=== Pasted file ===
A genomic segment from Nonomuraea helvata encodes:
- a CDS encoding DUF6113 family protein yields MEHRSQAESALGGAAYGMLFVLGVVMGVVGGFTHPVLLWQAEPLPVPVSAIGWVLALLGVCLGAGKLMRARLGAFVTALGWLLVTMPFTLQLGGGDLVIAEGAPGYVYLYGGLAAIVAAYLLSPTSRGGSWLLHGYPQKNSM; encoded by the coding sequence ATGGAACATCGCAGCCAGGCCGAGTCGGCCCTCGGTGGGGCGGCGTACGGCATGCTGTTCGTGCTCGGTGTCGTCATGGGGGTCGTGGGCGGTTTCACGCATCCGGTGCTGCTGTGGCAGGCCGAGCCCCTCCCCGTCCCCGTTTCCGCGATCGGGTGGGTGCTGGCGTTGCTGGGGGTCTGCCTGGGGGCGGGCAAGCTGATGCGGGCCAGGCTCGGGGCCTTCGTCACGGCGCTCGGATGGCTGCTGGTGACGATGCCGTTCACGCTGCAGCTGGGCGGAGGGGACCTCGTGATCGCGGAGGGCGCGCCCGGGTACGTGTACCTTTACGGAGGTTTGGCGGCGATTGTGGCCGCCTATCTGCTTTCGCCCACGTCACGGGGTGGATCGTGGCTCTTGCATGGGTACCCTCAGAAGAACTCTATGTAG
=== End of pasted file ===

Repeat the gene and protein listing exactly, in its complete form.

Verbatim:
A genomic segment from Nonomuraea helvata encodes:
- a CDS encoding DUF6113 family protein yields MEHRSQAESALGGAAYGMLFVLGVVMGVVGGFTHPVLLWQAEPLPVPVSAIGWVLALLGVCLGAGKLMRARLGAFVTALGWLLVTMPFTLQLGGGDLVIAEGAPGYVYLYGGLAAIVAAYLLSPTSRGGSWLLHGYPQKNSM; encoded by the coding sequence ATGGAACATCGCAGCCAGGCCGAGTCGGCCCTCGGTGGGGCGGCGTACGGCATGCTGTTCGTGCTCGGTGTCGTCATGGGGGTCGTGGGCGGTTTCACGCATCCGGTGCTGCTGTGGCAGGCCGAGCCCCTCCCCGTCCCCGTTTCCGCGATCGGGTGGGTGCTGGCGTTGCTGGGGGTCTGCCTGGGGGCGGGCAAGCTGATGCGGGCCAGGCTCGGGGCCTTCGTCACGGCGCTCGGATGGCTGCTGGTGACGATGCCGTTCACGCTGCAGCTGGGCGGAGGGGACCTCGTGATCGCGGAGGGCGCGCCCGGGTACGTGTACCTTTACGGAGGTTTGGCGGCGATTGTGGCCGCCTATCTGCTTTCGCCCACGTCACGGGGTGGATCGTGGCTCTTGCATGGGTACCCTCAGAAGAACTCTATGTAG